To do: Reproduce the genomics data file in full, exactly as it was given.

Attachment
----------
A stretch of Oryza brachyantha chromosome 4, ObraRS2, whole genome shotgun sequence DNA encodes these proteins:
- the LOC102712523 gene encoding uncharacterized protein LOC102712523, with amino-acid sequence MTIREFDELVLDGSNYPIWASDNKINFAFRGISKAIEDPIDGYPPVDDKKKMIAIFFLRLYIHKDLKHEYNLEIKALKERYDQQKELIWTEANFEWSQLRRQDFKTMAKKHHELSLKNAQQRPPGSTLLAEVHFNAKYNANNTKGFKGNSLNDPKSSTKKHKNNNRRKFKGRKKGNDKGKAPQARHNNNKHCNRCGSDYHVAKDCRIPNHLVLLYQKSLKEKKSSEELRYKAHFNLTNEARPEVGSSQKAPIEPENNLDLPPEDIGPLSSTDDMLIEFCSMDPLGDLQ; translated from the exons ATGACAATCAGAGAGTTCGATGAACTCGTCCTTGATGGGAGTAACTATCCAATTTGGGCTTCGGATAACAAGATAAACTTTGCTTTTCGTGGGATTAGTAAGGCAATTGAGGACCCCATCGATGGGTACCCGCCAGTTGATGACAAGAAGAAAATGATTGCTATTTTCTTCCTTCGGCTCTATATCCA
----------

A stretch of Oryza brachyantha chromosome 4, ObraRS2, whole genome shotgun sequence DNA encodes these proteins:
- the LOC102712523 gene encoding uncharacterized protein LOC102712523, with amino-acid sequence MTIREFDELVLDGSNYPIWASDNKINFAFRGISKAIEDPIDGYPPVDDKKKMIAIFFLRLYIHKDLKHEYNLEIKALKERYDQQKELIWTEANFEWSQLRRQDFKTMAKKHHELSLKNAQQRPPGSTLLAEVHFNAKYNANNTKGFKGNSLNDPKSSTKKHKNNNRRKFKGRKKGNDKGKAPQARHNNNKHCNRCGSDYHVAKDCRIPNHLVLLYQKSLKEKKSSEELRYKAHFNLTNEARPEVGSSQKAPIEPENNLDLPPEDIGPLSSTDDMLIEFCSMDPLGDLQ; translated from the exons ATGACAATCAGAGAGTTCGATGAACTCGTCCTTGATGGGAGTAACTATCCAATTTGGGCTTCGGATAACAAGATAAACTTTGCTTTTCGTGGGATTAGTAAGGCAATTGAGGACCCCATCGATGGGTACCCGCCAGTTGATGACAAGAAGAAAATGATTGCTATTTTCTTCCTTCGGCTCTATATCCA